Heart Transplant Program

About Heart Transplant

If you or someone you know are considering a heart transplant, it is important that you completely understand the benefits, risks, and limitations of transplantation so you can make an informed decision. Your success as a heart transplant recipient depends in part on your understanding of what to expect before, during, and after your transplant surgery. Select the links below to learn more about the program.

Heart Failure Overview

Heart failure is a condition in which the heart is weaker than normal and has difficulty pumping blood to the rest of the body. Over time, the weakened heart works harder and harder and adds more stress to the heart muscle walls, causing them to stretch and weaken even more. Fluid that cannot move forward out of the heart into the body backs up into the lungs, arms, legs, feet, abdomen and other parts of the body, causing congestive heart failure.

Unfortunately, the body responds to decreased blood flow by releasing substances (hormones) that cause salt and fluid retention and constriction of blood vessels. Thus, the body responds to congestion the same as it responds to dehydration.

Heart Failure Symptoms

Symptoms of heart failure vary depending on the condition of your heart. Your body responds to changes in your heart condition and often gives signals when major changes have occurred. You may experience some or all of these symptoms:

  • sudden weight gain (two pounds overnight or three to four pounds in two days)
  • swelling (edema) in your ankles, feet or legs
  • swelling or bloating in the abdomen
  • shortness of breath (may occur at rest, and usually worsens with activity)
  • difficulty sleeping, especially when lying down
  • frequent, dry, hacking cough
  • loss of appetite or nausea, tiredness, weakness or confusion
  • rapid or irregular heart rate

Heart Failure Causes

Heart failure is caused by many conditions that damage or weaken the heart muscle. Some of the most common causes of heart failure are:

  • High blood pressure (hypertension): When blood pressure in the arteries is high, the heart has to pump harder to move blood out of the heart into the rest of the body. If the blood pressure remains high, the heart continues to work hard and becomes weak over time.
  • Coronary artery disease: Coronary arteries provide blood supply to the heart muscle. Coronary artery disease is a build up of fatty deposits and plaque in the lining of the coronary artery that causes a decrease in blood flow to heart muscle. When a coronary artery suddenly becomes blocked, and blood flow to an area of heart muscle stops, it is called a heart attack. A heart attack can damage heart muscle and cause that area of the heart not to pump.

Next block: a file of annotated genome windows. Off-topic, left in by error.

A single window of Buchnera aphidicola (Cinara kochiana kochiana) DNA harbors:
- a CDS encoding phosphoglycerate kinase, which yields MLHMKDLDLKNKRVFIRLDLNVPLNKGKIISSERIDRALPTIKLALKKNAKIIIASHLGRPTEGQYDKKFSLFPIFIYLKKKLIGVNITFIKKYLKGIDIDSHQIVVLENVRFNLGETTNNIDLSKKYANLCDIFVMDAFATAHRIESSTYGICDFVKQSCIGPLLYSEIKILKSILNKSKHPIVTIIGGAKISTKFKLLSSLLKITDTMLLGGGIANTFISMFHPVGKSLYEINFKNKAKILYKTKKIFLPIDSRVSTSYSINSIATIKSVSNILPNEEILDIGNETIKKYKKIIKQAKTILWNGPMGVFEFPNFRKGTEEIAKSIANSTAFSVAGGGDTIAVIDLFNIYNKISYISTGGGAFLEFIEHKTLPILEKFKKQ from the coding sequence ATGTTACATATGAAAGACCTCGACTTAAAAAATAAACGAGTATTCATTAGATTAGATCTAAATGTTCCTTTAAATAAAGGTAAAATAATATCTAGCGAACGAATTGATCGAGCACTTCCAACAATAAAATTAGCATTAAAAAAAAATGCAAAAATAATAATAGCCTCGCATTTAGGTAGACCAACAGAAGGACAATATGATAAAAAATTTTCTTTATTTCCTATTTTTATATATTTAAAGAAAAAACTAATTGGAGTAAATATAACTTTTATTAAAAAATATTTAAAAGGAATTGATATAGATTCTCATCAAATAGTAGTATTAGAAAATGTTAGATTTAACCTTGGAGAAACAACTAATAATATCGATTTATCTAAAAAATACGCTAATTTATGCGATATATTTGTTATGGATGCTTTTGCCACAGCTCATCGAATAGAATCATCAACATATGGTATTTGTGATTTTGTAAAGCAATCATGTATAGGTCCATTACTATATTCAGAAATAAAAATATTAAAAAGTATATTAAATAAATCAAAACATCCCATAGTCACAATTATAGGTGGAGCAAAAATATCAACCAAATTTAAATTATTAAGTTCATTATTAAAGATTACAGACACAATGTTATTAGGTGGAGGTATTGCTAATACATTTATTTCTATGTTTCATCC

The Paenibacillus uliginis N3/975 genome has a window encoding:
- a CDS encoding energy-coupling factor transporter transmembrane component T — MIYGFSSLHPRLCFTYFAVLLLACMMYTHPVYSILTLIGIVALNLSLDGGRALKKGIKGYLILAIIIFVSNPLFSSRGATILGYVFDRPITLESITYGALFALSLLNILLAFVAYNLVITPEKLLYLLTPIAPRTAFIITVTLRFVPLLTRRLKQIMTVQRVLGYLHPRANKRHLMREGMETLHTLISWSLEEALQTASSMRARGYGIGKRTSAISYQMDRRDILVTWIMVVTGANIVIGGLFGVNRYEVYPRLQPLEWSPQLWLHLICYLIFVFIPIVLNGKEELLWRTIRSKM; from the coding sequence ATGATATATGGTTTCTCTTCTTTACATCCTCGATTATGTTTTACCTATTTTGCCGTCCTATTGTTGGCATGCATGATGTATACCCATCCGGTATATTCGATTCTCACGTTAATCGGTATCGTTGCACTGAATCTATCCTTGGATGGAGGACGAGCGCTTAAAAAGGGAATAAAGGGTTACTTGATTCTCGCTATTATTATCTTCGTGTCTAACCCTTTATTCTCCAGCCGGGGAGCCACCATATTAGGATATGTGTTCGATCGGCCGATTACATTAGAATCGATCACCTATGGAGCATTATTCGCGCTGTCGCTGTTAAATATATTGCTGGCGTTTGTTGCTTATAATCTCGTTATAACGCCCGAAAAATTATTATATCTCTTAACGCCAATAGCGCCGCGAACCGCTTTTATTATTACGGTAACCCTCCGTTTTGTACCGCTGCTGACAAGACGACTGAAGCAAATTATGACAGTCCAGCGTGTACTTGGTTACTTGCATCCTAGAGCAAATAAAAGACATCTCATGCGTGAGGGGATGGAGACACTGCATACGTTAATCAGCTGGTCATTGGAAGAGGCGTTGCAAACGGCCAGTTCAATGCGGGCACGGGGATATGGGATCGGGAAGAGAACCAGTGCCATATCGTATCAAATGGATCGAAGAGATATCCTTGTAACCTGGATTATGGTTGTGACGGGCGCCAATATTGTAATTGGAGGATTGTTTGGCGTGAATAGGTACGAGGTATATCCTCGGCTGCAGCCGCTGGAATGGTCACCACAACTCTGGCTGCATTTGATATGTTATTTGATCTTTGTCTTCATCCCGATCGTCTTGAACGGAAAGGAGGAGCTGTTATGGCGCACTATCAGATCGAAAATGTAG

• Cardiomyopathy: Weakness or damage to the heart muscle can be caused by several things, including alcohol, infections, or drugs, but frequently the cause is unknown.
  • Valve disease: When a heart valve leaks or blocks the normal flow of blood, the heart muscle pumps harder and may result in heart failure.
  • Congenital heart disease: Heart defects that are present at birth

Heart Transplant Waiting List

If following the transplant evaluation process, the heart transplant team and patient agree that transplantation is the best medical option, the candidate will be added to a national computerized waiting list.

The United Network for Organ Sharing (UNOS) is the national agency that oversees organ allocations, and LifeLink of Georgia is the recovery agency in this state. Generally, the organ should match the recipient's approximate size and blood group.

Many candidates can spend time waiting for a new heart at home. Some candidates may have to wait in the coronary care unit of a hospital because they are receiving intravenous medications under medical supervision or are on heart-assisting mechanical devices to help their hearts pump.

Priority on the waiting list is given to those candidates who are the sickest, have waited the longest and could benefit the most from a transplant.

The United Network for Organ Sharing (UNOS) provides a toll-free patient services line to help transplant candidates, recipients, and family members understand organ allocation practices and transplantation data. You may also call this number to discuss problems with your transplant center or the transplantation system in general. The toll-free patient services number is 1-888-894-6361.

Anxiety While Waiting is Normal

Helpful ways of coping with the stress of waiting for a heart may include:

  • Keeping up your normal daily routines as much as possible.
  • Talking with someone on your team to help sort out your feelings. This could include your transplant coordinator, social worker, or physician. While waiting for a transplant, just "checking in" with your coordinator on a regular basis allows you to get questions answered and talk about any anxiety you may be having.